The Venkatappa Art Gallery (VAG) is in the eye of a controversy over the shifting of rare drawings and paintings of K K Hebbar to accommodate rare paintings those of the world famous painter Nicholas Roerich.
The VAG staff has banned entry to the Hebbar section where Roerich’s paintings have now been kept. The decision has not gone down well with the Hebbar Art Foundation (HAF), which has decided to take legal recourse.
“It’s a grave injustice. They were not even courteous to take the HAF’s permission before keeping the Roerich’s paintings in Hebbar’s section. It was HAF which spent huge money in the recent past and renovated the Hebbar section. We will wait for some more time before taking legal action,” Hebbar's daughter Rekha Hebbar said.
Rekha visited the VAG along with Puttur Assistant Commissioner Prasanna Kumar and artists—Mohan Sona and Sanjay Dutt on March 17 and was shocked to find her father’s art works dumped in a locked room. “I made several vain attempts to ascertain the reason as neither the VAG staff nor the Archeological Department gave me convincing answers,” she said.
Rekha wrote to the Commissioner of Archaeological Department V S Vastrad on March 23 seeking immediate exhibition of Hebbar's art works. She demanded Vastrad to return her father’s paintings and drawings if he was unable to do so.
Realising the sensitivity of the matter, Vastrad has reportedly sought a detailed report from the Gallery curator, sources in the VAG told Deccan Herald.
Hebbar donated 66 of his rare paintings and drawings to VAG in 1994 and the Gallery management exhibited them on the second floor by launching the Hebbar section. The HAF decided to organise exhibition of his paintings in major cities such as Bangalore, Delhi, Mumbai to commemorate Hebbar's birth centenary year 2011-12. The Foundation obtained the art works on rent for a period of six months for the purpose.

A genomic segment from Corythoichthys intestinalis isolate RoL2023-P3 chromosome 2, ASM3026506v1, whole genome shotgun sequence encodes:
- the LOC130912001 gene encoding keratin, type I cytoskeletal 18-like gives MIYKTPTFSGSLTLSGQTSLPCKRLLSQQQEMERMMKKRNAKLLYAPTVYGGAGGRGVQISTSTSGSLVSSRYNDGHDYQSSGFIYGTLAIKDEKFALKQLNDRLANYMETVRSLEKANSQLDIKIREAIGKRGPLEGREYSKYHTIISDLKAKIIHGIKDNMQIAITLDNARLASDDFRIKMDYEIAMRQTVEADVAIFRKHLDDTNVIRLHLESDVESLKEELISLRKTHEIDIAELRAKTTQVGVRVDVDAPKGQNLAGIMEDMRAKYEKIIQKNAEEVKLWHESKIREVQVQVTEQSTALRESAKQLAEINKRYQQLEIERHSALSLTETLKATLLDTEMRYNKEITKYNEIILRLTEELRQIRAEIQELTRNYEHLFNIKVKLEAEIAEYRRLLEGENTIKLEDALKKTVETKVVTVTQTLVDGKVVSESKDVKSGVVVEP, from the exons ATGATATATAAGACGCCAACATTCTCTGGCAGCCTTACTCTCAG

The Roerich Estate Board (REB) was established a few years ago to preserve the rare paintings of Roerich. A KAS officer has been appointed as chief executive officers to monitor the affairs at the Roerich Estate at Tataguni.
The REB requested the VAG management for some space to preserve the paintings as there was no safe place in the estate. The REB planned to shift the art works from VAG once the proposed museum at a 25-acre plot is ready.
The REB requested the VAG for some space at a time when the HAF had taken away Hebbar’s art works for the exhibition.
The HAF returned the art works after the exhibition in April 2012, but the REB sought more time to shift the Roerich’s, the VAG staff pointed out.
“We pleaded with the REB to shift the paintings, but the office-bearers clarified they had kept the paintings after obtaining permission from the chief secretary. It’s more than a year since they have kept the art works here. However, the REB recently assured that the paintings would be shifted in a couple of months, the VAG staff said.
Noted artist S G Vasudev said the VAG should have consulted the HAF before keeping Roerich’s paintings in Hebbar’s section, while another artist M S Murthy said the government should constitute a team of five artists to resolve the issue.